War Letters – Brisbane, Sunday (11 July 1943), socialising

Oxford House

Brisbane

Sunday 8.30 am

I haven’t had malaria! – now aint  that a surprise to us all!

I’m leasing a monk like existence – Friday night after finding my kitbag I went to the pictures & saw “The Moon & Sixpence”.  It wasn’t much chop.  Saturday morning after returning from the hospital which was out along the road to that trailer camp we parked at five years ago I went with the boys to a pub and amazingly managed to get about six beers down before the drought set in.

Met another correspondent who had my phone number and a note from me in my own writing in his note book.  Neither he nor I have the faintest idea what it was about.  We had met him at the Royal Standard last year.  A civilian turned up who knew him – we were introduced & he said ‘not Bill Pidgeon?”.  “But yes” I say.  “Married a girl from the P.D.S.”  “U-huh” = me.  “Well” sez he “I’m Roy West, you and Jess had a drink with Jean Smith & I at the Great Southern just before we got married.”  What a teeny-weeny little world!  He and Jean have amicably parted.

Left him and went round to the Gresham hotel for dinner, in the midst of which a croaking voice hails me from behind & none other than dear old debtor Francis Clancy beams upon my shaken face.  “Christ, can’t I ever get away from you” I ask.  However he was sober and didn’t worry me.  Said he would ring this morning – but I won’t be here.  Am going down to have a look at what the boys call the press circus, i.e. G.H.Q. conference & handout.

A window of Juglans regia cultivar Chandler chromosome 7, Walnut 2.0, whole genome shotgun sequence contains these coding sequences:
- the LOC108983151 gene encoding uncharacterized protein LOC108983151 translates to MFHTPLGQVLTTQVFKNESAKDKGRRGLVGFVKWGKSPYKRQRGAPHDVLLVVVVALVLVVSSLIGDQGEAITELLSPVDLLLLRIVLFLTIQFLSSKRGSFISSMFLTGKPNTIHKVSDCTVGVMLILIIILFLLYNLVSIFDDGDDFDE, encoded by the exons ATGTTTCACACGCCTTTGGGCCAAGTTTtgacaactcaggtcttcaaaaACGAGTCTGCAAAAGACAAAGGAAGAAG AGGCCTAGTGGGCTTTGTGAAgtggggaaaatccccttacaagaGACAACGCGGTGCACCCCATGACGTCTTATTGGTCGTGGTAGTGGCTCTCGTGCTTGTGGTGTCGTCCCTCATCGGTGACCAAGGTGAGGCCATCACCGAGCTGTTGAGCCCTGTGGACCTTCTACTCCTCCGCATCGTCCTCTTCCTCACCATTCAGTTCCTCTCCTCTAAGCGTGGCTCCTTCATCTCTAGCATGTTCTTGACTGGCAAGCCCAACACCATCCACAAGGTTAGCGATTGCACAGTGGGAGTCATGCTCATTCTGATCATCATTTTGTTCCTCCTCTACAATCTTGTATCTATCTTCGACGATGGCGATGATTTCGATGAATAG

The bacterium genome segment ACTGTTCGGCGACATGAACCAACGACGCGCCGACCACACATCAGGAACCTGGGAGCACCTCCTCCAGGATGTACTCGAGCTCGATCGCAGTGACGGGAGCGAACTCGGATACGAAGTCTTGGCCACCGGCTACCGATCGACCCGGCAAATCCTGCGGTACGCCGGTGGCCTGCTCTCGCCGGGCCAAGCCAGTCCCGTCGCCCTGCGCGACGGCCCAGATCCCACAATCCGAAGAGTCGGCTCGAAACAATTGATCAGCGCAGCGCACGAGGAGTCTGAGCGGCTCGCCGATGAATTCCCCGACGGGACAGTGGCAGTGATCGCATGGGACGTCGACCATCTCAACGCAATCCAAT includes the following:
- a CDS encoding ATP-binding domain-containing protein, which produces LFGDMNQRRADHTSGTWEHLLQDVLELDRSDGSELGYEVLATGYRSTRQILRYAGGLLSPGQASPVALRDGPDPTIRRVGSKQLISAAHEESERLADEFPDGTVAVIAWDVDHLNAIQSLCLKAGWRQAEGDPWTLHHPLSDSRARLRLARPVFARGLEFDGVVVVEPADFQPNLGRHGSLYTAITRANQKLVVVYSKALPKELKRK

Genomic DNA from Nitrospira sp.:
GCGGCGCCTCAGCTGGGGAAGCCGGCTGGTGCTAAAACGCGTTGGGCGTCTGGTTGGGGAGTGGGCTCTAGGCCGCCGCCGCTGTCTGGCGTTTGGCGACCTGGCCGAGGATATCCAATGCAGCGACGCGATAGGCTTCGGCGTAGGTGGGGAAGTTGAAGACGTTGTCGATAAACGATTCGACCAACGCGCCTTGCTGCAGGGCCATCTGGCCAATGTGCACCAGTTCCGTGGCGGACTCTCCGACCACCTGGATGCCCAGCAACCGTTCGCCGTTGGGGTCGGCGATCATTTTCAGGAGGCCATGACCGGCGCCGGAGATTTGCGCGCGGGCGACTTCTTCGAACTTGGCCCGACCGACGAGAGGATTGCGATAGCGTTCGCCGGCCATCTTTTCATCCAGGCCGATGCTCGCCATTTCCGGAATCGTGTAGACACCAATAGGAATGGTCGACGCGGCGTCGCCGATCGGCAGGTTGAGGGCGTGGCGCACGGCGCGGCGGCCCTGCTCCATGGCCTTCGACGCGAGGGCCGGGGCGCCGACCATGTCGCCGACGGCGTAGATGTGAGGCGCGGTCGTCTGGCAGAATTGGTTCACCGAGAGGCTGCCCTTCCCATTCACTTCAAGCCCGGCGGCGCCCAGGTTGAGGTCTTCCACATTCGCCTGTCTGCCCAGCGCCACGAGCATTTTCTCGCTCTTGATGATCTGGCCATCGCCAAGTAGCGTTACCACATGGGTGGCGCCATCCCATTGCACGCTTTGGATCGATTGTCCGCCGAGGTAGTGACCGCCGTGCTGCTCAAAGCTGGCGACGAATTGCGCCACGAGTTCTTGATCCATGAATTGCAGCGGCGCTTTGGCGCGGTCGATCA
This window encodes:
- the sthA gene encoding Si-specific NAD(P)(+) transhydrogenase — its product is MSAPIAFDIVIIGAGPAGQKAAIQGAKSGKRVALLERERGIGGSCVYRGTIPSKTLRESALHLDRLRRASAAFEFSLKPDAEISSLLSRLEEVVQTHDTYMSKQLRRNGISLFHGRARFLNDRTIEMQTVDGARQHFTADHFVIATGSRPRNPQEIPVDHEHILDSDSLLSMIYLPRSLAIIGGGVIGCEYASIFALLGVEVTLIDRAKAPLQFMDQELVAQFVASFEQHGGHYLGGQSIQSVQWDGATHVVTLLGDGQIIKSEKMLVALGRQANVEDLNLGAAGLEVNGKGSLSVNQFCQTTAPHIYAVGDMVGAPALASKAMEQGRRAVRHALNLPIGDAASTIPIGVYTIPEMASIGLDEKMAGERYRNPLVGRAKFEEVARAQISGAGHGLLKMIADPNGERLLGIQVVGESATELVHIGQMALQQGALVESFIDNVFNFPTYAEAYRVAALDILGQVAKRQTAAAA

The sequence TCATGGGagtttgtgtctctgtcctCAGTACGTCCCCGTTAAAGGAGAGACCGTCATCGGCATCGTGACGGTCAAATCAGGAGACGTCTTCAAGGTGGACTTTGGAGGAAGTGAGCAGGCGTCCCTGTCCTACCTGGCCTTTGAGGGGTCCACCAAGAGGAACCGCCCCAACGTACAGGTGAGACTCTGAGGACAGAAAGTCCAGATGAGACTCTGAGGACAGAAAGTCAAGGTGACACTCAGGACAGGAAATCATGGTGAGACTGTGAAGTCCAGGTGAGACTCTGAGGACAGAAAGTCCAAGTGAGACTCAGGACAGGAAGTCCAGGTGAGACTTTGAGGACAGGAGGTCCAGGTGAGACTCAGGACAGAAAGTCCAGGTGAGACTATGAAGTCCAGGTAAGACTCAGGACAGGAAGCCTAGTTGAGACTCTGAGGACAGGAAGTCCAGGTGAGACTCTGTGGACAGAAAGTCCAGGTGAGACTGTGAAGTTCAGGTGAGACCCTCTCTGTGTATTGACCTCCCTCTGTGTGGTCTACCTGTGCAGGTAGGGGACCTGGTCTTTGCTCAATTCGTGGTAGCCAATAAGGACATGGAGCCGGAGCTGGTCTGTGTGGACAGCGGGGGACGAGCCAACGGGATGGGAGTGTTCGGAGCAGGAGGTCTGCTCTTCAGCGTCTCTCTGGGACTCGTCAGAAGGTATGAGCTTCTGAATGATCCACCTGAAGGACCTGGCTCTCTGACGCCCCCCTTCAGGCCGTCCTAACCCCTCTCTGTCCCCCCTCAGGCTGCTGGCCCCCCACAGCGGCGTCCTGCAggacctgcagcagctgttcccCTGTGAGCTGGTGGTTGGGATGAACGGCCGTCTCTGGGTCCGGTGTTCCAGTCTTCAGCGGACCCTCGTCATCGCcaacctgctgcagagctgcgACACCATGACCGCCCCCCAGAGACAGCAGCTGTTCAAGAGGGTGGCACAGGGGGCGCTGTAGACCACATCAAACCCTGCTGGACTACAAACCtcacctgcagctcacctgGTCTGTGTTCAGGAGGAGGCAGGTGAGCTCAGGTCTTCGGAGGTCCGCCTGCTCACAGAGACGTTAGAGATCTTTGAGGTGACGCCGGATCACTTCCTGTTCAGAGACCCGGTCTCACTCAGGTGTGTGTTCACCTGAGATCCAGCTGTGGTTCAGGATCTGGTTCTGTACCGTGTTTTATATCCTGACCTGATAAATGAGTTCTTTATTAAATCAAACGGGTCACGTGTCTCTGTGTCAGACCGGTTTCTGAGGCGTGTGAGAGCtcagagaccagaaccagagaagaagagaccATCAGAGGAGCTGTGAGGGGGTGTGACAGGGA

I rang Eager but couldn’t contact him – he is away at his stud farm doesn’t return until tonight.

The food in this joint is very good.  The Yanks see to it that their bellies are well looked after.  According to the local correspondents they look after their John Thomases too with loving care & affection – see to it that they are never starved.

Went to bed at 8.30 pm last night.  Am getting sick of walking round the blocks!

Tell King I have met a lot of the boys.

Hugh Dash       –           Brammal

Lloyd Clarke   –           Hutton

Jack Brairs (?) –          Peterson

Mishael             –           Fitzhenry

Brisbane full of correspondents.  English Australian American.  I haven’t met Williams yet.

War Letters – Brisbane, Saturday (10 July 1943), Awaiting malaria test whilst waiting to fly to Darwin

“Everybody gapes at my green armbands”

Brisbane

Sat.

Dear Jesso,

Poor little Willie

Is sitting alone

I’m out at a military hospital waiting for results of a malaria test.  Everyone going north has to have a Malaria free certificate.

Arrived here at 1.15 after a pleasant trip.  When we got to ANA office in Brisbane I left my gear & reported to the Public Relations people where I had to get a further pass & have arrangements made for transport further on.  So far as I know I’m leaving Monday.